RP RealPage Inc 31.3 6084.5 869.5 0 5.3
TAL TAL Education Group (ADR) 39.4 21326.2 2563 0 8.45
TECH BIO-TECHNE Corp 34.6 7483.8 714 0.6 6.52
TREX Trex Company Inc 30.2 5074.2 684.3 0 13.05
TYL Tyler Technologies, Inc. 43.5 10004.5 935.3 0 6.98
VEEV Veeva Systems Inc 62 21366.2 862.2 0 15.27
VRSK Verisk Analytics, Inc. 32.3 25948.4 2395.1 0.6 11.73
ZAYO Zayo Group Holdings Inc 42.5 7997.8 2578 0 5.95

Most Universal Basic Income (UBI) proposals look a bit implausible, because they want to solve poverty overnight, and rely on questionable hopes for how much taxpayers can be persuaded to support[1].

They also fall short of inspiring my idealistic motives, because they want to solve poverty only within the countries that implement the UBI (i.e. they should be called national basic income proposals). That means even those of us living in relatively successful countries would be gambling on the continued success of the country they happen to live in. I imagine some large upheavals in the next century or so that will create a good deal of uncertainty as to which countries prosper.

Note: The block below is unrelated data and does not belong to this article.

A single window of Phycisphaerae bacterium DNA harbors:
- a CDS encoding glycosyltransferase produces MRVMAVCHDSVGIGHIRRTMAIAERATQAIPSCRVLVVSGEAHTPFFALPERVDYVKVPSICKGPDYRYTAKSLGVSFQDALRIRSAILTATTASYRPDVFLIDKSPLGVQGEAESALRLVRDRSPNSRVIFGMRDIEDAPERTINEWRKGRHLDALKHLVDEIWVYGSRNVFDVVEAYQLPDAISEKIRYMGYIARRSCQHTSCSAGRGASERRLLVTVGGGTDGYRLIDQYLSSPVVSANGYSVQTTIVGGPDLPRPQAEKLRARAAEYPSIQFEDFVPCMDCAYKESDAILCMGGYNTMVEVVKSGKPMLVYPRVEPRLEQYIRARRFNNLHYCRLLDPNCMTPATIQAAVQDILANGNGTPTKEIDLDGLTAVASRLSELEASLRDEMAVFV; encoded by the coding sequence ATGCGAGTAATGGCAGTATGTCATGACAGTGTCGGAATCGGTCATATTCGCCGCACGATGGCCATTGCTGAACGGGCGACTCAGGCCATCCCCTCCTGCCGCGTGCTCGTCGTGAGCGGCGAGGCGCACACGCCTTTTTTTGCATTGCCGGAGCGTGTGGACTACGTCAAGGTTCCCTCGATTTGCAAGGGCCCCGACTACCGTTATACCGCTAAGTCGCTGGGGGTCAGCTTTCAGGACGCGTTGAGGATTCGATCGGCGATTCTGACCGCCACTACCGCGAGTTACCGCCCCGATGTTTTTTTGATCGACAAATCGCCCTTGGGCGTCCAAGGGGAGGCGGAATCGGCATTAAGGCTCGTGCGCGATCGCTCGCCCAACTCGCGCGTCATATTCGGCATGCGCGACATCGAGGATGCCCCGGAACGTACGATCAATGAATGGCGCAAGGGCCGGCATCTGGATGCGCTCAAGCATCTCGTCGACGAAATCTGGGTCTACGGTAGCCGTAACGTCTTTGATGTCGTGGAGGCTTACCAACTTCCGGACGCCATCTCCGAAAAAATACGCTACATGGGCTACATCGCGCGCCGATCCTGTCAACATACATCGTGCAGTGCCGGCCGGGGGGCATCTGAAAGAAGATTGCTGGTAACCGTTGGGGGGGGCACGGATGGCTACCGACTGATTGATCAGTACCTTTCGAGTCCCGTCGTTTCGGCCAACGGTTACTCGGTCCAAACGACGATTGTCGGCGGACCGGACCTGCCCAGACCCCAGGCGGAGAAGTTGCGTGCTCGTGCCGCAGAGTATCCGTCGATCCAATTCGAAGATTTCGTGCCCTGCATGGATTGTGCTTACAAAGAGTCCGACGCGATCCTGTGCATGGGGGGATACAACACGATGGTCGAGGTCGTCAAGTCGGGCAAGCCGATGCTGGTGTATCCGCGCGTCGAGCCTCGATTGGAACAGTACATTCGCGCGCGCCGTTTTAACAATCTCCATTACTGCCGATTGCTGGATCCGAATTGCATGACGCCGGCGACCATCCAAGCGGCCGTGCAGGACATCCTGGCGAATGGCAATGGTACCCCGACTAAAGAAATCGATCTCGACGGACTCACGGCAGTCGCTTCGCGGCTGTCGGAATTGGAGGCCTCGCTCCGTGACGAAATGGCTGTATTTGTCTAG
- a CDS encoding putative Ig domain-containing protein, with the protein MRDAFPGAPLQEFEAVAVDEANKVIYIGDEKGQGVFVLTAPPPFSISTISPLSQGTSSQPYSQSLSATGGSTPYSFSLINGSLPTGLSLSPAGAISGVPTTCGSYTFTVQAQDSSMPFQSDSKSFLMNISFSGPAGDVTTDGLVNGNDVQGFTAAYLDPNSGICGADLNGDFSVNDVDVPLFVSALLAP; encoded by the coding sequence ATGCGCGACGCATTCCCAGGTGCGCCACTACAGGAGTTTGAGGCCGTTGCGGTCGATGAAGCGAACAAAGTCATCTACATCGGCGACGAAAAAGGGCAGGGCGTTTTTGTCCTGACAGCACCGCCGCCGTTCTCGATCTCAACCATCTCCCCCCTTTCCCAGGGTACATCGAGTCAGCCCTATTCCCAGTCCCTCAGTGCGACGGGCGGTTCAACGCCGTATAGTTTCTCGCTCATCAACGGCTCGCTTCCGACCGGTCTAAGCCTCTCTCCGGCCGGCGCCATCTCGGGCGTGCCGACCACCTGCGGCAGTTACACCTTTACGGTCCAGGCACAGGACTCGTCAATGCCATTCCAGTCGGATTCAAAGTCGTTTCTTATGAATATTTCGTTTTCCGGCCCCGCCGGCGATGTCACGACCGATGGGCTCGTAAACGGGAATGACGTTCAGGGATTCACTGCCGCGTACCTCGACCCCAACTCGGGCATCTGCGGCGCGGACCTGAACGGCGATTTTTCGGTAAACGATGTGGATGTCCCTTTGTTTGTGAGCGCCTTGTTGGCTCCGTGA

Political movements to create national basic income run the risk of being hijacked by political forces that are more short-sighted and less altruistic.

Whereas I’m more interested in preparing for the more distant risks of a large-scale technological unemployment that might accompany a large increase in economic growth.

UBI without taxation?

Manna is a somewhat better attempt. It’s a cryptocurrency with a one account per human rule, and regular distributions of additional (newly created) currency to each account.

It provides incentives to sign up (speaking of which, I get rewards if you sign up via this link). It’s less clear what incentive people have to hold onto their manna[2].

It’s designed so that, given optimistic assumptions, the price of manna will be stable, or maybe increase somewhat. Note that those optimistic assumptions include a significant amount of altruism on the part of many people.

Cryptocurrencies gained popularity in part because they offered a means of trust that was independent of their creator’s trustworthiness.

Manna doesn’t attempt to fully replicate that feature, because they’re not about to fully automate the one-human-one-account rule. They’ve outsourced a good deal of the verification to cell phone companies, but the system will still be vulnerable to fraud unless a good deal of human labor goes into limiting people to one account each.